Of course, no security holder should receive anything beyond the fair equivalent of his present rights, including his existing priority provision, and that is all he receives under the Plan. The new capital structure of Central eliminates completely the valuable priority rights of the debenture holders over all classes of stock, and, in like manner, the priority of the 7% preferred stock over junior stock; for, under the Plan, the debenture holders and the 7% preferred stockholders receive only common stock. As the trustees' brief puts it:
"In short, the Plan provides no qualitative recognition of the absolute-priority and full-compensation doctrines laid down by the Supreme Court in construing the `fair and equitable' requirements of the Act.
"Instead, the Plan affords quantitative reflection of present priorities through the device of a step-up of the debenture claim and a smaller step-up of the 7% preferred stock claim. Such step-up cannot, under the Plan, exceed 5% of the debenture claim or 2½% of the 7% preferred stock claim. By this quantitative step-up, the Plan compensates present senior security holders for the complete and final elimination of their priority rights as a result of the one-class capital structure of the Reorganized Company. Without such a step-up, the Plan would plainly violate the Supreme Court's absolut e-priority and full-compensation doctrines * * *."
In Group of Institutional Investors v. Chicago, Milwaukee, St. Paul & Pacific Railroad Co., 318 U.S. 523, 565-566, 63 S. Ct. 727, 749, 87 L. Ed. 959, Mr. Justice Douglas said: "It is sufficient that each security holder in the order of his priority receives from that which is available for the satisfaction of his claim the equitable equivalent of the rights surrendered. That requires a comparison of the new securities alloted to him with the old securities which he exchanges to determine whether the new are the equitable equivalent of the old. But that determination cannot be made by the use of any mathematical formula. Whether in a given case senior creditors have been made whole or received `full compensatory treatment' rests in the informed judgment of the Commission and the District Court on consideration of all the relevant facts." See, also, Standard Gas & Electric Co. v. Deep Rock Oil Corporation, 10 Cir., 117 F.2d 615, certiorari denied 313 U.S. 564, 61 S. Ct. 842, 85 L. Ed. 1523; In re Midland United Co., D.C., 58 F. Supp. 667; Id., 3 Cir., 141 F.2d 692; Matter of Inland Gas Corporation, D.C.E.D. Ky. 1949, 92 F. Supp. 810.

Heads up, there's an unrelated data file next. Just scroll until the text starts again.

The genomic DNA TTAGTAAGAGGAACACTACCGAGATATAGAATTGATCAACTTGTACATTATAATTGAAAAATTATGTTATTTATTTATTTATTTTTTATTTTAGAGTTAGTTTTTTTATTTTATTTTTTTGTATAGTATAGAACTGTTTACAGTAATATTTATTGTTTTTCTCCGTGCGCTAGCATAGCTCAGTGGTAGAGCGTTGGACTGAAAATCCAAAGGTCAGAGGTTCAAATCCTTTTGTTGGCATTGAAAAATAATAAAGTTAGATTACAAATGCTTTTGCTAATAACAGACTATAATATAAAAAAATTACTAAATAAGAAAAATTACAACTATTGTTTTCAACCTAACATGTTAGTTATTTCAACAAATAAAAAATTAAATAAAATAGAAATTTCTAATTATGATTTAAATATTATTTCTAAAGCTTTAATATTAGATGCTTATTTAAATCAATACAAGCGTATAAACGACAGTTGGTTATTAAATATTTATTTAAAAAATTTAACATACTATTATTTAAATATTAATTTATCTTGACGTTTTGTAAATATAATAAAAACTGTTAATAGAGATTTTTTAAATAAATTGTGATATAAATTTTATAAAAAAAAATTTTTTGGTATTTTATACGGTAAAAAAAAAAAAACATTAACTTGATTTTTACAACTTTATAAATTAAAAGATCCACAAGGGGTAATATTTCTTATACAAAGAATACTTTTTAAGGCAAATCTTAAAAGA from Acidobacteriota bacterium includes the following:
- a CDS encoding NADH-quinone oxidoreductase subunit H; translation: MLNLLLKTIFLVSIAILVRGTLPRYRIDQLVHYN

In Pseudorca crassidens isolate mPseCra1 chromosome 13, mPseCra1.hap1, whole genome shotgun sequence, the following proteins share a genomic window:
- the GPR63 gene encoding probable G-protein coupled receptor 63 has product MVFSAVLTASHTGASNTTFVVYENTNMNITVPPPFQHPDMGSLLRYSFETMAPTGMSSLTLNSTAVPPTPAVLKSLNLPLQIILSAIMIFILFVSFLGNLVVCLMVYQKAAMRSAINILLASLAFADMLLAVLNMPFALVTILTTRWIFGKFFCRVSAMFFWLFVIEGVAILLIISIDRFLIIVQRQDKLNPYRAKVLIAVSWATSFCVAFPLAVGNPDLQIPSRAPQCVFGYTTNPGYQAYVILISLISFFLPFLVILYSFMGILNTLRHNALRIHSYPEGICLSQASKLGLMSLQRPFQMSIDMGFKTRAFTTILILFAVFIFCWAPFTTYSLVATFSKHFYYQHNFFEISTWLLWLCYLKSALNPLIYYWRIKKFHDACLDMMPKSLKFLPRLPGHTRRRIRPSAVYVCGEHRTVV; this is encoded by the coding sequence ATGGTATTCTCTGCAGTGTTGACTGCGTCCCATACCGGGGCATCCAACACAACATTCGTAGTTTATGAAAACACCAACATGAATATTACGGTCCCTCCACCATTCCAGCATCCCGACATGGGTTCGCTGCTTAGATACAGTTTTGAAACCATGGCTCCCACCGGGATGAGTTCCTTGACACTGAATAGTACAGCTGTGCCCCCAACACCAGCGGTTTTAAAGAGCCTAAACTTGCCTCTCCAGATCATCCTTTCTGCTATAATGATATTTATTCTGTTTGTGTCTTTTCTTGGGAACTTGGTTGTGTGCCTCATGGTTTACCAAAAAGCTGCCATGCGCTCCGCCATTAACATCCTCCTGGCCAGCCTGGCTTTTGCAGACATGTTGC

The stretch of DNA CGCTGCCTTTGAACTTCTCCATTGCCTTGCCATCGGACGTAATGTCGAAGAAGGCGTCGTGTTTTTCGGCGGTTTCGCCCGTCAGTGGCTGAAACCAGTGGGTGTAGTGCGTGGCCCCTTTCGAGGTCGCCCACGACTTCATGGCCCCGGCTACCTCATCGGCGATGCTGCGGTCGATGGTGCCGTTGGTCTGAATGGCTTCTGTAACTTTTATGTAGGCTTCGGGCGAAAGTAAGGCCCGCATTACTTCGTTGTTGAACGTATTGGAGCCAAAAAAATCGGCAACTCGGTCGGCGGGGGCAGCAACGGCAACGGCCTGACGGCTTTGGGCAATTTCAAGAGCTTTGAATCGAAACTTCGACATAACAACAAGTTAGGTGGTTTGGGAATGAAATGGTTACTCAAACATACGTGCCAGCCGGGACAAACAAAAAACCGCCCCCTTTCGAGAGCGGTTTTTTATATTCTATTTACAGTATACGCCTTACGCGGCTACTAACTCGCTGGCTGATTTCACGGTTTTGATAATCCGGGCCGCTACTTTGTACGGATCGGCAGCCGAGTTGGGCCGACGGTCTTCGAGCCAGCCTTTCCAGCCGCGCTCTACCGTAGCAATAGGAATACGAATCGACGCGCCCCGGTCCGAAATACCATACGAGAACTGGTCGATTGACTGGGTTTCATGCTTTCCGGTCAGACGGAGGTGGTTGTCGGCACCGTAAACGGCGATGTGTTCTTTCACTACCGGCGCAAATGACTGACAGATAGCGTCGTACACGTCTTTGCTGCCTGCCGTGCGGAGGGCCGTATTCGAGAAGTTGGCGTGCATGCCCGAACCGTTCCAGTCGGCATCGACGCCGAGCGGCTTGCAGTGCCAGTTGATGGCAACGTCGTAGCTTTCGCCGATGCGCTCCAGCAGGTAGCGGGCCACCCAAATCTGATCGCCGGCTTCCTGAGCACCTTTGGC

For the reasons above stated, the order of the court below dated April 24, 1950, approving the plan of reorganization will be affirmed and so also will the order of May 24, 1950, directing the trustees to vote the stock held by them in American Cities for the liquidation of that corporation in accordance with the Plan. Our judgment will dissolve the stay of the order of May 24 so that the dissolution of American Cities may not be held up pending the issuance of our mandate or application in the Supreme Court for certiorari. If appellants desire a further stay of the order, they can apply to the Supreme Court.